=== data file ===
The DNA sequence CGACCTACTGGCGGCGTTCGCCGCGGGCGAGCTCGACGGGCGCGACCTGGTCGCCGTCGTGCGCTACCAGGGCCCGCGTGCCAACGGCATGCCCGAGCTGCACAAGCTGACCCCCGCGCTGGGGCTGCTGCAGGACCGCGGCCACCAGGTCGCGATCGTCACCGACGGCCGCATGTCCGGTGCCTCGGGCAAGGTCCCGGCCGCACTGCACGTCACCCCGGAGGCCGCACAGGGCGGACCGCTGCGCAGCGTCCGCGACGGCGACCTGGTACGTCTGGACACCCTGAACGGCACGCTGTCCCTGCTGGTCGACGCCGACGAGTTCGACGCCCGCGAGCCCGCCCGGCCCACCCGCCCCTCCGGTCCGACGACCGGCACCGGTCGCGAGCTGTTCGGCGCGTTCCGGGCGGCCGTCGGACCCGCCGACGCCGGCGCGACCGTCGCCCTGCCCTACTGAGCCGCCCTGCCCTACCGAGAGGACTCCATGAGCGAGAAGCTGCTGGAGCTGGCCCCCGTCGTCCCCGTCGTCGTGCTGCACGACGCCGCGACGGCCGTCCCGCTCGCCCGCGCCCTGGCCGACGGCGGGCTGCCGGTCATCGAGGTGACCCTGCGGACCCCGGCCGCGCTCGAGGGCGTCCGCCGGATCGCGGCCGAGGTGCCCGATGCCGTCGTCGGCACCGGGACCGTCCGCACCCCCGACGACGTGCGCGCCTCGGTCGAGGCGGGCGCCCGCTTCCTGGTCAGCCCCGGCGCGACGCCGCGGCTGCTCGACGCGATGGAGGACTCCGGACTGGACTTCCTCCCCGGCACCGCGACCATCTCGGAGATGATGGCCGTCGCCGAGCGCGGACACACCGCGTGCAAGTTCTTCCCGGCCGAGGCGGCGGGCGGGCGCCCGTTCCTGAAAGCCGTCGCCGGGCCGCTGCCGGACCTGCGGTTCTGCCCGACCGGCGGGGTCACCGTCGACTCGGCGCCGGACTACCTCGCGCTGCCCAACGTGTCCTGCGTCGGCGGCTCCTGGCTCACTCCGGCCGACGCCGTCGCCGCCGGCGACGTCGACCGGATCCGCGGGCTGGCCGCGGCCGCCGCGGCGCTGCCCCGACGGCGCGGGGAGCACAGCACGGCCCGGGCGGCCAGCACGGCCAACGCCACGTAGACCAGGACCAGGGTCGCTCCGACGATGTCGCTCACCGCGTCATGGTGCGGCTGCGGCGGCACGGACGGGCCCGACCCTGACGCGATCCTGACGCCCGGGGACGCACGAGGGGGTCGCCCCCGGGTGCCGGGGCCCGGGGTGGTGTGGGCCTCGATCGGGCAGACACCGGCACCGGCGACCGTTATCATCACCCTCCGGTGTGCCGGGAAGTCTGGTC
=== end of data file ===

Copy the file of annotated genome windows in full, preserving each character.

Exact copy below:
The DNA sequence CGACCTACTGGCGGCGTTCGCCGCGGGCGAGCTCGACGGGCGCGACCTGGTCGCCGTCGTGCGCTACCAGGGCCCGCGTGCCAACGGCATGCCCGAGCTGCACAAGCTGACCCCCGCGCTGGGGCTGCTGCAGGACCGCGGCCACCAGGTCGCGATCGTCACCGACGGCCGCATGTCCGGTGCCTCGGGCAAGGTCCCGGCCGCACTGCACGTCACCCCGGAGGCCGCACAGGGCGGACCGCTGCGCAGCGTCCGCGACGGCGACCTGGTACGTCTGGACACCCTGAACGGCACGCTGTCCCTGCTGGTCGACGCCGACGAGTTCGACGCCCGCGAGCCCGCCCGGCCCACCCGCCCCTCCGGTCCGACGACCGGCACCGGTCGCGAGCTGTTCGGCGCGTTCCGGGCGGCCGTCGGACCCGCCGACGCCGGCGCGACCGTCGCCCTGCCCTACTGAGCCGCCCTGCCCTACCGAGAGGACTCCATGAGCGAGAAGCTGCTGGAGCTGGCCCCCGTCGTCCCCGTCGTCGTGCTGCACGACGCCGCGACGGCCGTCCCGCTCGCCCGCGCCCTGGCCGACGGCGGGCTGCCGGTCATCGAGGTGACCCTGCGGACCCCGGCCGCGCTCGAGGGCGTCCGCCGGATCGCGGCCGAGGTGCCCGATGCCGTCGTCGGCACCGGGACCGTCCGCACCCCCGACGACGTGCGCGCCTCGGTCGAGGCGGGCGCCCGCTTCCTGGTCAGCCCCGGCGCGACGCCGCGGCTGCTCGACGCGATGGAGGACTCCGGACTGGACTTCCTCCCCGGCACCGCGACCATCTCGGAGATGATGGCCGTCGCCGAGCGCGGACACACCGCGTGCAAGTTCTTCCCGGCCGAGGCGGCGGGCGGGCGCCCGTTCCTGAAAGCCGTCGCCGGGCCGCTGCCGGACCTGCGGTTCTGCCCGACCGGCGGGGTCACCGTCGACTCGGCGCCGGACTACCTCGCGCTGCCCAACGTGTCCTGCGTCGGCGGCTCCTGGCTCACTCCGGCCGACGCCGTCGCCGCCGGCGACGTCGACCGGATCCGCGGGCTGGCCGCGGCCGCCGCGGCGCTGCCCCGACGGCGCGGGGAGCACAGCACGGCCCGGGCGGCCAGCACGGCCAACGCCACGTAGACCAGGACCAGGGTCGCTCCGACGATGTCGCTCACCGCGTCATGGTGCGGCTGCGGCGGCACGGACGGGCCCGACCCTGACGCGATCCTGACGCCCGGGGACGCACGAGGGGGTCGCCCCCGGGTGCCGGGGCCCGGGGTGGTGTGGGCCTCGATCGGGCAGACACCGGCACCGGCGACCGTTATCATCACCCTCCGGTGTGCCGGGAAGTCTGGTC